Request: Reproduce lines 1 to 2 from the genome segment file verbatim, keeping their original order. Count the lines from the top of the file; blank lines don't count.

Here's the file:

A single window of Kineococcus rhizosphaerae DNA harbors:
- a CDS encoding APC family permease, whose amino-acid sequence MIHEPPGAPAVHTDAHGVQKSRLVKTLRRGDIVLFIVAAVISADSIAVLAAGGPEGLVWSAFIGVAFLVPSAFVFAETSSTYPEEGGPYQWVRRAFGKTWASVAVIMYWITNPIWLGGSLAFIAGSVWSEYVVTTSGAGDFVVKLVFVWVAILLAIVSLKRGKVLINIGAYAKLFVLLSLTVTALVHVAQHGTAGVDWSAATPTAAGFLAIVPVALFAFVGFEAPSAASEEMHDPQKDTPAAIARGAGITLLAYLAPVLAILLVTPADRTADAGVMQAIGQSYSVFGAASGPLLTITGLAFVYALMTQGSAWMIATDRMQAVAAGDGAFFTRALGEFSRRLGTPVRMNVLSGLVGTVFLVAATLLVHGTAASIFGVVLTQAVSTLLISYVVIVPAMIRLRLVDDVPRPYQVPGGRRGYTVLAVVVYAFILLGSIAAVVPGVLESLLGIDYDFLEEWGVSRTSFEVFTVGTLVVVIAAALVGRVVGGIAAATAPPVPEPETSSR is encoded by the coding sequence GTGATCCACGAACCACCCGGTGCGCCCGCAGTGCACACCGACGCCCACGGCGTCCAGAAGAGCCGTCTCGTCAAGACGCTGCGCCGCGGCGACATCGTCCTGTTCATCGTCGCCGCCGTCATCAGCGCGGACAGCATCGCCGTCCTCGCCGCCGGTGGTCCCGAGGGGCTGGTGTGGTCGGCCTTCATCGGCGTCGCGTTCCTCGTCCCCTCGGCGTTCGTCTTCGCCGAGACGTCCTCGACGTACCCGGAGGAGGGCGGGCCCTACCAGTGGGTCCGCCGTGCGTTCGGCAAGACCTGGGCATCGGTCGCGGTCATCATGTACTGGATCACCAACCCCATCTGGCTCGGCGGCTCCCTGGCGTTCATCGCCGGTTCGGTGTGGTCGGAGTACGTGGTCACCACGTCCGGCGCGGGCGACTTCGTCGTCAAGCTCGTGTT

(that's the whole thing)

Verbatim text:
A single window of Kineococcus rhizosphaerae DNA harbors:
- a CDS encoding APC family permease, whose amino-acid sequence MIHEPPGAPAVHTDAHGVQKSRLVKTLRRGDIVLFIVAAVISADSIAVLAAGGPEGLVWSAFIGVAFLVPSAFVFAETSSTYPEEGGPYQWVRRAFGKTWASVAVIMYWITNPIWLGGSLAFIAGSVWSEYVVTTSGAGDFVVKLVFVWVAILLAIVSLKRGKVLINIGAYAKLFVLLSLTVTALVHVAQHGTAGVDWSAATPTAAGFLAIVPVALFAFVGFEAPSAASEEMHDPQKDTPAAIARGAGITLLAYLAPVLAILLVTPADRTADAGVMQAIGQSYSVFGAASGPLLTITGLAFVYALMTQGSAWMIATDRMQAVAAGDGAFFTRALGEFSRRLGTPVRMNVLSGLVGTVFLVAATLLVHGTAASIFGVVLTQAVSTLLISYVVIVPAMIRLRLVDDVPRPYQVPGGRRGYTVLAVVVYAFILLGSIAAVVPGVLESLLGIDYDFLEEWGVSRTSFEVFTVGTLVVVIAAALVGRVVGGIAAATAPPVPEPETSSR is encoded by the coding sequence GTGATCCACGAACCACCCGGTGCGCCCGCAGTGCACACCGACGCCCACGGCGTCCAGAAGAGCCGTCTCGTCAAGACGCTGCGCCGCGGCGACATCGTCCTGTTCATCGTCGCCGCCGTCATCAGCGCGGACAGCATCGCCGTCCTCGCCGCCGGTGGTCCCGAGGGGCTGGTGTGGTCGGCCTTCATCGGCGTCGCGTTCCTCGTCCCCTCGGCGTTCGTCTTCGCCGAGACGTCCTCGACGTACCCGGAGGAGGGCGGGCCCTACCAGTGGGTCCGCCGTGCGTTCGGCAAGACCTGGGCATCGGTCGCGGTCATCATGTACTGGATCACCAACCCCATCTGGCTCGGCGGCTCCCTGGCGTTCATCGCCGGTTCGGTGTGGTCGGAGTACGTGGTCACCACGTCCGGCGCGGGCGACTTCGTCGTCAAGCTCGTGTT